The menu is prix fixe, that is, a fixed price menu where the meal can be ordered in eitherbluestem3 three ($65), five ($75) or 10 courses ($110), with optional wine pairings available for each dish. The show begins with an introduction to the menu, followed by drinks, ordering, and a beautiful bread service. The breads, made in-house, are a good old Midwestern white roll, a hearty semolina roll (our favorite), a French-inspired country roll, and a crispy Sardinian Carta di Musica cracker, each delicious enough to distract us from the important things, like the rest of our meal. But the kitchen’s flawless execution and the direction of chef de cuisine Andrew Longres kept us on the edge of our seats—in a good way—for the entire evening.

The June menu features some of the best local flavors to be had. Period. Chef Andrew said that bringing menu production in-house would bring more and frequent changes to the menu, but I would be happy if everyone could sample the dishes we savored. Two people, each selecting a five-course tasting, could, in June, taste the entire menu—if you don’t mind swapping plates midcourse. (It is strongly suggested that all the diners at a table order the same number of courses to prevent uncomfortable vacancies on the table and mutterings of “I wish I had ordered that, too.”)

We began with one of my favorite dishes, Garrelt’s now signature English pea soup, a warm and velvety puree of fresh peas, poured tableside over fresh peas—just warmed from the puree!—with garnishes of crème fraiche and pink peppercorn. It’s the spirit of spring in a bowl. The spring garden asparagus with Parmesan, lemon, radish, and nasturtium was pretty and spoke to the freshness, lightness, and herbaceous quality of the season. A brothy dish of braised rabbit, with perfectly formed and cooked ricotta tortellini, with bits of garlic, almonds, and peppery watercress would make any Nonna proud—and not too many Nonni would go to the trouble of putting all of those elements together. Another staple from the previous Bluestem menu is the meltingly rich torchon of foie gras (an ingredient practically required when you pay this much for a meal), with translucent slices of plum, crunchy bites of celery and pecan, and grilled brioche. Although it needed nothing else, it had a few of the most photogenic leaves of red-veined blood sorrel providing the final visual touches and a bit of acidity.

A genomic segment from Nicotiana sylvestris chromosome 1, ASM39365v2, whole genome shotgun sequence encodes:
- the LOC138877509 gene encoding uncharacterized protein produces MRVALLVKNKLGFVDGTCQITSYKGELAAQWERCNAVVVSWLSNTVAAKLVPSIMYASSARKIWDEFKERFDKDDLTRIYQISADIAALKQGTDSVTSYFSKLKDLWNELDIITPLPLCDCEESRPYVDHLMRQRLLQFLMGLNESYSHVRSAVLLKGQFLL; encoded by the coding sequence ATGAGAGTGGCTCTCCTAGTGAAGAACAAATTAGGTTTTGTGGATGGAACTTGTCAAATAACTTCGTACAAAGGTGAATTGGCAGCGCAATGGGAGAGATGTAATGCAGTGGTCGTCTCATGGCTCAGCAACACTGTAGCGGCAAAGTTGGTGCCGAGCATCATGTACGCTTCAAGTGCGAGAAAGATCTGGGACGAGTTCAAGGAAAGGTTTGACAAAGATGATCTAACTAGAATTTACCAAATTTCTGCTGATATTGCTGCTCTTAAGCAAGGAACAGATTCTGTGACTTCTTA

bluestem2The seafood courses come next. The delicate and succulent olive-oil poached halibut, accompanied by bright green fava beans, the most baby of baby carrots, salsa verde, and crunchy toasted bread crumbs, was intelligently composed. The beautifully sautéed bay scallops and the umami-rich flavors contributed by the crawfish, chorizo, earthy pole beans and patty-pan squash provided an excitingly different flavor combination with every bite.

In a meal of this length, meaty entrées often—well, you just don’t care. At this point you just eat because they put it in front of you. Don’t fall into that mindset at Bluestem. The dry-aged pork loin was intensely flavored with a very pleasant porkiness, a flavor only reinforced by the accompanying glistening braised bacon. There was some type of cheesy foam (mascarpone?) dressing the plate. In general, I am averse to foams—all of them. They often add little to a dish and now tend to seem dated, sort of like eating food served on a mirror which allows you to admire your dental work. This foam, however, provided a necessary fatty richness to a generally lean cut of pork, and the silky Bloomsdale spinach was an appropriate foil. The herb-roasted ribeye—how refreshing, in Kansas City, to see roasted, not grilled beef—was a delight to the eye as well as the palate, although not particularly surprising, as many of the other courses are. Sanguine roasted beet, a vibrant puree of broccoli, delicate new potatoes and a simple veal jus complete the plate.

Megan Garrelt’s reputation as a pastry chef precedes her, and not without reason. TheBluestem1 desserts at Bluestem are well worth waiting for. No matter how full you think you are, when they are placed before you, I have no doubt you’ll find room. Kelly Conwell, pastry sous chef, must be a thrill to work with, because the desserts that came to our table were delicious, flawlessly executed, and a feast for the eyes. Overwhelmed at this point, I asked one of our servers what the most popular desserts were and ordered those. The first, described on the menu as “cherry, buttermilk, key lime, buttercream, vanilla” was indeed all of those things. What the menu fails to mention is how abstracted and how beautifully these flavors and textures would be when assembled and served on a wooden panel. The flavor of the fresh cherries (not particularly special) was amplified by the creative use of elements of sweet and sour, crispy and smooth. Very smartly done. The “mint, dark chocolate, caramel, cocoa nib, mousse,” equally understated, was a perfect fit for a chocolate craving at the end of the meal. Mint ice cream, a few fresh raspberries, chocolate, crispy bits of meringue, all of it tantalizing. And just when you thought you were done, a tray of beautiful hand-made chocolates, caramels, and other sweet delights is presented, just in case you need one more flavor sensation to get you home. Don’t be shy. Try one of each. You’ll be glad you did.

bluestem 8So if you’re looking for some ideas for your own kitchen remodel, or if you want to be pampered and plied with some of the best ingredients and flavors of the season, visit Bluestem. The new look and the new cuisine will be more than inspiring.